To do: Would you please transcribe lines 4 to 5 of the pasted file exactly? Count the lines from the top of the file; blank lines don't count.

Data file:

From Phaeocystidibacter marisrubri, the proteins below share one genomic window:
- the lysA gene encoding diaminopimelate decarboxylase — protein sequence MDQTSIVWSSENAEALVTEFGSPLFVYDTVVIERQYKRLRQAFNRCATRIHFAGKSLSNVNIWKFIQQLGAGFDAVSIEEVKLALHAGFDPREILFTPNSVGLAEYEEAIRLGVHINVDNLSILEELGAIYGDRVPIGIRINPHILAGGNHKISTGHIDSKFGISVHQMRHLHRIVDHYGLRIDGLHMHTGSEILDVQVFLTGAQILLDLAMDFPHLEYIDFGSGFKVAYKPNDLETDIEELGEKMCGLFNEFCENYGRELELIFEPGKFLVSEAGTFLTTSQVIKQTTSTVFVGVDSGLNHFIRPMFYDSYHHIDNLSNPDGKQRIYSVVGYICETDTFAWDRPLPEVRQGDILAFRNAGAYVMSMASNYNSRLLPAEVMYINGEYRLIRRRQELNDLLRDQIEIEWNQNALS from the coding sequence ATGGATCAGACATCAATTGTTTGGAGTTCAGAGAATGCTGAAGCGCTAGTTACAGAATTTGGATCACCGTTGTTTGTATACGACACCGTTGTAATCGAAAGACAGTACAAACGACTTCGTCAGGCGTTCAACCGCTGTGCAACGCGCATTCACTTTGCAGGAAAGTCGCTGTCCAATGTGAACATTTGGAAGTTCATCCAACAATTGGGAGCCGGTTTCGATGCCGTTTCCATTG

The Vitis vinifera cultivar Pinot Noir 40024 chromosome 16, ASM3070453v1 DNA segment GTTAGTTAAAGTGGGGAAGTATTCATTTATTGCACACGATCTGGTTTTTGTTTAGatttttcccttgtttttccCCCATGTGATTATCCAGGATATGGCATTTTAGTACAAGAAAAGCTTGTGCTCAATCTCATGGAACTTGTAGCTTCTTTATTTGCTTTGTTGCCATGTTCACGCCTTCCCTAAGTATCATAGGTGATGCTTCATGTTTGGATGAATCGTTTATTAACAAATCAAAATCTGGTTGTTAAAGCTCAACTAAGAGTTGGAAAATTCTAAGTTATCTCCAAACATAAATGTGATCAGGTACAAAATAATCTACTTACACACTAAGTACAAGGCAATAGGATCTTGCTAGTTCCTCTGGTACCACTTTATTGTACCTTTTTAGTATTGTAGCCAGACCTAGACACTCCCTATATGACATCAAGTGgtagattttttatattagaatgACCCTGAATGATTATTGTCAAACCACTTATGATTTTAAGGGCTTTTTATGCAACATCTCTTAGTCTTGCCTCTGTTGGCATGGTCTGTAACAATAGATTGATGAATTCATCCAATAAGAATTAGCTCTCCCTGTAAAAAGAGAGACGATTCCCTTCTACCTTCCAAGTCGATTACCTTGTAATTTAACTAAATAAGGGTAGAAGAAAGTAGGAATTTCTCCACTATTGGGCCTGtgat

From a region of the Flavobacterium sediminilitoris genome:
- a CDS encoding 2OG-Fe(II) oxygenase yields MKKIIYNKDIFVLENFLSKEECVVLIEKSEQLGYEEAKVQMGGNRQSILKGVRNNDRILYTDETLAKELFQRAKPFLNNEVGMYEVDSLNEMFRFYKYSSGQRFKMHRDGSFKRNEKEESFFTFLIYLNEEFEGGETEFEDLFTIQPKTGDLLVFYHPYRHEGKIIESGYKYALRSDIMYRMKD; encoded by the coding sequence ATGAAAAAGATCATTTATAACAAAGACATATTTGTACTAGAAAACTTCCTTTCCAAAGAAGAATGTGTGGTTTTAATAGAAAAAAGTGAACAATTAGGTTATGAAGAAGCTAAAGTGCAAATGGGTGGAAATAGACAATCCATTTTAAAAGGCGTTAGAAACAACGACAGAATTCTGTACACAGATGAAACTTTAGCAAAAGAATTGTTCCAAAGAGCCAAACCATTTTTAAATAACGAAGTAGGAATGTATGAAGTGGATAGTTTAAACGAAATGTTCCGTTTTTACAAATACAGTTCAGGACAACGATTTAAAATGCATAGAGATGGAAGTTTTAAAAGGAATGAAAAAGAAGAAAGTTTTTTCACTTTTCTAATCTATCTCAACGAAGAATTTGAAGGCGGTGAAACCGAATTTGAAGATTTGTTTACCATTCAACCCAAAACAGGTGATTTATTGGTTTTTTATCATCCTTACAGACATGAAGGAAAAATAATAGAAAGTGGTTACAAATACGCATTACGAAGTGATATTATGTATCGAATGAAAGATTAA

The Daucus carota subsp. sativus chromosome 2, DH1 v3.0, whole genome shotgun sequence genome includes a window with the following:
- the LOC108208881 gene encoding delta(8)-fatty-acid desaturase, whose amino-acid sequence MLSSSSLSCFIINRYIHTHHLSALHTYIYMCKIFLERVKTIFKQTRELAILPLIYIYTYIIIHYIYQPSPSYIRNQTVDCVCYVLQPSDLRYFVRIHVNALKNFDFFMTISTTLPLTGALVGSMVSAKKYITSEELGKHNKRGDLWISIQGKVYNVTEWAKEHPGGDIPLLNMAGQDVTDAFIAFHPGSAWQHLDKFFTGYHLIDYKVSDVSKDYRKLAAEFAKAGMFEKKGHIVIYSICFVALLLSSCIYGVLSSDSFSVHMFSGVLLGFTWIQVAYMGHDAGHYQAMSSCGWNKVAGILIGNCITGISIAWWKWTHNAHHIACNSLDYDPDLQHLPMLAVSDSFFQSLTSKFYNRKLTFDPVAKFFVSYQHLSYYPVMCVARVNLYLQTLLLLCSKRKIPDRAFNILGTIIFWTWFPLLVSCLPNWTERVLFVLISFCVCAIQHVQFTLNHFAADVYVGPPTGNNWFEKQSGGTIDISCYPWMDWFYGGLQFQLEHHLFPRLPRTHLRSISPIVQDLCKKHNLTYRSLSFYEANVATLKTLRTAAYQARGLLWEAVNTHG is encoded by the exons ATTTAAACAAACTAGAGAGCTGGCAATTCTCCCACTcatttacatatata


From a region of the Flavobacterium sediminilitoris genome:
- a CDS encoding 2OG-Fe(II) oxygenase yields MKKIIYNKDIFVLENFLSKEECVVLIEKSEQLGYEEAKVQMGGNRQSILKGVRNNDRILYTDETLAKELFQRAKPFLNNEVGMYEVDSLNEMFRFYKYSSGQRFKMHRDGSFKRNEKEESFFTFLIYLNEEFEGGETEFEDLFTIQPKTGDLLVFYHPYRHEGKIIESGYKYALRSDIMYRMKD; encoded by the coding sequence ATGAAAAAGATCATTTATAACAAAGACATATTTGTACTAGAAAACTTCCTTTCCAAAGAAGAATGTGTGGTTTTAATAGAAAAAAGTGAACAATTAGGTTATGAAGAAGCTAAAGTGCAAATGGGTGGAAATAGACAATCCATTTTAAAAGGCGTTAGAAACAACGACAGAATTCTGTACACAGATGAAACTTTAGCAAAAGAATTGTTCCAAAGAGCCAAACCATTTTTAAATAACGAAGTAGGAATGTATGAAGTGGATAGTTTAAACGAAATGTTCCGTTTTTACAAATACAGTTCAGGACAACGATTTAAAATGCATAGAGATGGAAGTTTTAAAAGGAATGAAAAAGAAGAAAGTTTTTTCACTTTTCTAATCTATCTCAACGAAGAATTTGAAGGCGGTGAAACCGAATTTGAAGATTTGTTTACCATTCAACCCAAAACAGGTGATTTATTGGTTTTTTATCATCCTTACAGACATGAAGGAAAAATAATAGAAAGTGGTTACAAATACGCATTACGAAGTGATATTATGTATCGAATGAAAGATTAA